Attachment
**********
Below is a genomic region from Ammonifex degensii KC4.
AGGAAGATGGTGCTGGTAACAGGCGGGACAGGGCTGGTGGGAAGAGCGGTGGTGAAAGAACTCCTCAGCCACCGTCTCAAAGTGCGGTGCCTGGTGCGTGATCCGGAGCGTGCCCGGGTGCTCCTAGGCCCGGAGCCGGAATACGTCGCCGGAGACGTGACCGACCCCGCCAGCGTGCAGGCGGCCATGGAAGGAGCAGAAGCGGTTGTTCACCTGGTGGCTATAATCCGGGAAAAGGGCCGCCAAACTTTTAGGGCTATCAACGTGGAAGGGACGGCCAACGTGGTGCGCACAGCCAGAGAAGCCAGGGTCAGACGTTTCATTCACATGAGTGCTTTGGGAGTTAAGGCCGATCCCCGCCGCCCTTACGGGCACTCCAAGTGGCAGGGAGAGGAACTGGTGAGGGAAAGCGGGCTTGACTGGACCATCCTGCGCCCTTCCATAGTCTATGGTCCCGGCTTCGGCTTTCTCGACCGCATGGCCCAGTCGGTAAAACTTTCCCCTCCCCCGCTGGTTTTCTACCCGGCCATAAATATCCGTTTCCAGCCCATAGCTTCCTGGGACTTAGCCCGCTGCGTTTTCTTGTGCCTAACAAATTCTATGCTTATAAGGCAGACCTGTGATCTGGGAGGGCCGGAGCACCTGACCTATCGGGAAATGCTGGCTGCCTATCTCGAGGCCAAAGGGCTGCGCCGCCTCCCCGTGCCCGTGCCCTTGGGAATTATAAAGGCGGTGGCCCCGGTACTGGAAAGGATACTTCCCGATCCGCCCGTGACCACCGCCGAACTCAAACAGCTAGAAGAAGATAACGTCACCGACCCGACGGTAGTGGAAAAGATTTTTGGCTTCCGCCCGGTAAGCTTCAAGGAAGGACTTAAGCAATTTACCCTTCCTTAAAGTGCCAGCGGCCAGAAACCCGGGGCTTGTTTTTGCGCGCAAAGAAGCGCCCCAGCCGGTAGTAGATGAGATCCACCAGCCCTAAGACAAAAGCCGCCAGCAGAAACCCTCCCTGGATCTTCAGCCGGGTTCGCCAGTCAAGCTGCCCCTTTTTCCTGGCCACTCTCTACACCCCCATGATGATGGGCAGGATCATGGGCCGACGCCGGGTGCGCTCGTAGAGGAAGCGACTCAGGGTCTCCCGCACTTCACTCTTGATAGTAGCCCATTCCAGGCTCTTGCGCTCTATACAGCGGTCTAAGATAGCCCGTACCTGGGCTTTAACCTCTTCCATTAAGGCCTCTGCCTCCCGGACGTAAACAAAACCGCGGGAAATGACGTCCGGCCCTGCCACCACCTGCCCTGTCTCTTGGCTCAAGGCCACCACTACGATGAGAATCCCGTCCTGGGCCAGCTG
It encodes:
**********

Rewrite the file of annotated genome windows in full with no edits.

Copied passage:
Below is a genomic region from Ammonifex degensii KC4.
AGGAAGATGGTGCTGGTAACAGGCGGGACAGGGCTGGTGGGAAGAGCGGTGGTGAAAGAACTCCTCAGCCACCGTCTCAAAGTGCGGTGCCTGGTGCGTGATCCGGAGCGTGCCCGGGTGCTCCTAGGCCCGGAGCCGGAATACGTCGCCGGAGACGTGACCGACCCCGCCAGCGTGCAGGCGGCCATGGAAGGAGCAGAAGCGGTTGTTCACCTGGTGGCTATAATCCGGGAAAAGGGCCGCCAAACTTTTAGGGCTATCAACGTGGAAGGGACGGCCAACGTGGTGCGCACAGCCAGAGAAGCCAGGGTCAGACGTTTCATTCACATGAGTGCTTTGGGAGTTAAGGCCGATCCCCGCCGCCCTTACGGGCACTCCAAGTGGCAGGGAGAGGAACTGGTGAGGGAAAGCGGGCTTGACTGGACCATCCTGCGCCCTTCCATAGTCTATGGTCCCGGCTTCGGCTTTCTCGACCGCATGGCCCAGTCGGTAAAACTTTCCCCTCCCCCGCTGGTTTTCTACCCGGCCATAAATATCCGTTTCCAGCCCATAGCTTCCTGGGACTTAGCCCGCTGCGTTTTCTTGTGCCTAACAAATTCTATGCTTATAAGGCAGACCTGTGATCTGGGAGGGCCGGAGCACCTGACCTATCGGGAAATGCTGGCTGCCTATCTCGAGGCCAAAGGGCTGCGCCGCCTCCCCGTGCCCGTGCCCTTGGGAATTATAAAGGCGGTGGCCCCGGTACTGGAAAGGATACTTCCCGATCCGCCCGTGACCACCGCCGAACTCAAACAGCTAGAAGAAGATAACGTCACCGACCCGACGGTAGTGGAAAAGATTTTTGGCTTCCGCCCGGTAAGCTTCAAGGAAGGACTTAAGCAATTTACCCTTCCTTAAAGTGCCAGCGGCCAGAAACCCGGGGCTTGTTTTTGCGCGCAAAGAAGCGCCCCAGCCGGTAGTAGATGAGATCCACCAGCCCTAAGACAAAAGCCGCCAGCAGAAACCCTCCCTGGATCTTCAGCCGGGTTCGCCAGTCAAGCTGCCCCTTTTTCCTGGCCACTCTCTACACCCCCATGATGATGGGCAGGATCATGGGCCGACGCCGGGTGCGCTCGTAGAGGAAGCGACTCAGGGTCTCCCGCACTTCACTCTTGATAGTAGCCCATTCCAGGCTCTTGCGCTCTATACAGCGGTCTAAGATAGCCCGTACCTGGGCTTTAACCTCTTCCATTAAGGCCTCTGCCTCCCGGACGTAAACAAAACCGCGGGAAATGACGTCCGGCCCTGCCACCACCTGCCCTGTCTCTTGGCTCAAGGCCACCACTACGATGAGAATCCCGTCCTGGGCCAGCTG
It encodes: